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Year : 2015  |  Volume : 20  |  Issue : 2  |  Page : 137-145

Efficacy of cryoflow therapy in induced muscle soreness: a randomized trial

Department of Basic Science of Physical Therapy, Faculty of Physical Therapy, Cairo University, Cairo, Egypt

Correspondence Address:
Salah Eldin B Elsayed
PT, 7 Ahmed Elzayad, Dokki, Giza 12613
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Source of Support: None, Conflict of Interest: None

DOI: 10.4103/1110-6611.174692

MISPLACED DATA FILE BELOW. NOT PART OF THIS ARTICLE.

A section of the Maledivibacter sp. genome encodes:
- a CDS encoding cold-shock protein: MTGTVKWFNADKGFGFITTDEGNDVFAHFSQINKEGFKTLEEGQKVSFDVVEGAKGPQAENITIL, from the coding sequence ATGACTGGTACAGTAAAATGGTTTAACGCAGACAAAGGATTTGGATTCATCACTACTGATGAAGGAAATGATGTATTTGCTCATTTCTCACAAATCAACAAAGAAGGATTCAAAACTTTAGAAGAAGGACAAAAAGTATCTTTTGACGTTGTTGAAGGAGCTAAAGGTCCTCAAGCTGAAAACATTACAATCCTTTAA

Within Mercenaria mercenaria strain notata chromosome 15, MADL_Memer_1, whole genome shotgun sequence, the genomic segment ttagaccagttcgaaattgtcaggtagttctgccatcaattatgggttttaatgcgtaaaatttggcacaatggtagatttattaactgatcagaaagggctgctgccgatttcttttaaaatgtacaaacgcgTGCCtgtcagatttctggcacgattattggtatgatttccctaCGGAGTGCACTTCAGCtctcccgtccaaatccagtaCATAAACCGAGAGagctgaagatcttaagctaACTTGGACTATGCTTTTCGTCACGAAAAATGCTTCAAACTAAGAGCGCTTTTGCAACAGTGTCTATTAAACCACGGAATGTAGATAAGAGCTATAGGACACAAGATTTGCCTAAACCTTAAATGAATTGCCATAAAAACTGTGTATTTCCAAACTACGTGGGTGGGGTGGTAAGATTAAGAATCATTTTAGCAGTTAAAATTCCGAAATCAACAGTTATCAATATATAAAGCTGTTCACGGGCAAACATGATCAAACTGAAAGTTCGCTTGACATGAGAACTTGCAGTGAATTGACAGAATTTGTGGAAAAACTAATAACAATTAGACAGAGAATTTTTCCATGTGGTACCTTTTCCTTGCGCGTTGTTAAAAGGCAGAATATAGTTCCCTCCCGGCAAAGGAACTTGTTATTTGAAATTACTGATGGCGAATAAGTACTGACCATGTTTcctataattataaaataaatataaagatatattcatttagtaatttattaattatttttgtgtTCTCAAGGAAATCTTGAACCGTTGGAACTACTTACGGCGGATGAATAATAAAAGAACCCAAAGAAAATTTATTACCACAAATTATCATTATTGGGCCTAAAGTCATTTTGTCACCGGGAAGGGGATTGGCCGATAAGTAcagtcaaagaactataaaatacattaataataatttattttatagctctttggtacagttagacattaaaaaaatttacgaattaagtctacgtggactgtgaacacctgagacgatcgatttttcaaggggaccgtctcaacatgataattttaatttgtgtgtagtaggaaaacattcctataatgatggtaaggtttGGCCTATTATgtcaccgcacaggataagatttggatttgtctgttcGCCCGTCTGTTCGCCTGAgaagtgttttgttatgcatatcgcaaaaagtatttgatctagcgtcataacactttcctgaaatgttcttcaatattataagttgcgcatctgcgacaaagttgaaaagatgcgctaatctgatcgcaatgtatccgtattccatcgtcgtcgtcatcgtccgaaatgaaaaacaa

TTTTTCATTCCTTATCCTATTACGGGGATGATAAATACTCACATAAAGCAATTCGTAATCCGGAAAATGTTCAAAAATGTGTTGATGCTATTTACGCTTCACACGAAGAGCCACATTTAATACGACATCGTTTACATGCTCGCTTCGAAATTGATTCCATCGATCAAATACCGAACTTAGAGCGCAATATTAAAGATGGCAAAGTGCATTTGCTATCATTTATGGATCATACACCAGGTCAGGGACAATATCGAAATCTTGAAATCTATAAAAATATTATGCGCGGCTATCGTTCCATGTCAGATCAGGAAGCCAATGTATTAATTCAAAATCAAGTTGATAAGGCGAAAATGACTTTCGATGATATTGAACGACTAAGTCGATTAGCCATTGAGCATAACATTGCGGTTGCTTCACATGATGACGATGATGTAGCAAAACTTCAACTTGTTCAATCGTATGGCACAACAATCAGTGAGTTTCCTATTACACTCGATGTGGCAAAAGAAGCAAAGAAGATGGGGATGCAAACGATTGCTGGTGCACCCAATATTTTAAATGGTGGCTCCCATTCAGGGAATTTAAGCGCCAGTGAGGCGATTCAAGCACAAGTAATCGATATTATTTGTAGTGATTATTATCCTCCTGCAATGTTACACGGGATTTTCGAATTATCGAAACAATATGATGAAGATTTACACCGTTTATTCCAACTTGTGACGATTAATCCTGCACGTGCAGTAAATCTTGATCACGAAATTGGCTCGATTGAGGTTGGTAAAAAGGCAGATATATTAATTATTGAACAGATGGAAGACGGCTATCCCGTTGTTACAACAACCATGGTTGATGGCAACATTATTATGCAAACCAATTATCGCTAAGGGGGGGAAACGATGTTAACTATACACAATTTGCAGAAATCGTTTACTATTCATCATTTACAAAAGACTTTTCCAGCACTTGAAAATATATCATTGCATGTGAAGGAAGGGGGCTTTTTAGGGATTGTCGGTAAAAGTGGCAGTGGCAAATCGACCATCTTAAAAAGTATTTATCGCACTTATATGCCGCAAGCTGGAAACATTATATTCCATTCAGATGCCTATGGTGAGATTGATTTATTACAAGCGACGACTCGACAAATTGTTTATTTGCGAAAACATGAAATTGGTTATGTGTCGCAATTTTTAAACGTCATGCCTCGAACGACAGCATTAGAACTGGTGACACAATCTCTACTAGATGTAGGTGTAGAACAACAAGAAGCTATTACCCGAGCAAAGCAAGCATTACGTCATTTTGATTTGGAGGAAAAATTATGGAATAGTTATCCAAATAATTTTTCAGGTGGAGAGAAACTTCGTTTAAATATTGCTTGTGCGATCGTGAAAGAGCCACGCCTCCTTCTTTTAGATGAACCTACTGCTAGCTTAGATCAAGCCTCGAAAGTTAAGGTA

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Background An individual experiencing delayed-onset muscle soreness notices pain and aching within the affected muscles, decreased range of motion, and loss in muscle strength beginning 12-24 h after exercise, peaking between 48 and 72 h, and subsiding within 5-7 days after exercise. The aim of this study was to investigate the effect of locally applied cryoflow therapy on pain and function in induced muscle soreness of nondominant elbow flexors. Participants and methods Sixty healthy individuals participated in this study. They were divided randomly into two groups, 30 in each group. Pre-exercise measures were recorded for pressure pain threshold using a pressure algometer and level of limitation using Patient-Rated Elbow Evaluation. Participants performed free-weight curl exercises until fatigue using a 10-lb dumbbell at a tempo of 1 s for the concentric phase and 3 s for the eccentric phase to induce muscle soreness. Group A underwent cryoflow therapy administered immediately after exercise using a ShockMaster ICE-CT cryotherapy device at 12°C for 10 min once a day for 4 days. Group B underwent cold treatment using a flexible gel pack for 10 min once a day for 4 days. Dependent variables were assessed at 0, 24, 48, and 72 h after exercise. Results Statistically significant differences were found between both groups for pain using pressure threshold and pain level of the Patient-Rated Elbow Evaluation scale at 48 and 72 h (P = 0.01, 0.002, and 0.0006, 0.0001, respectively); for the functional scale, statistically significant differences were found only at 72 h (P = 0.0001). Conclusion Cryoflow therapy was superior in overcoming delayed-onset muscle soreness than the use of a cryogel pack in case of induced muscle soreness.

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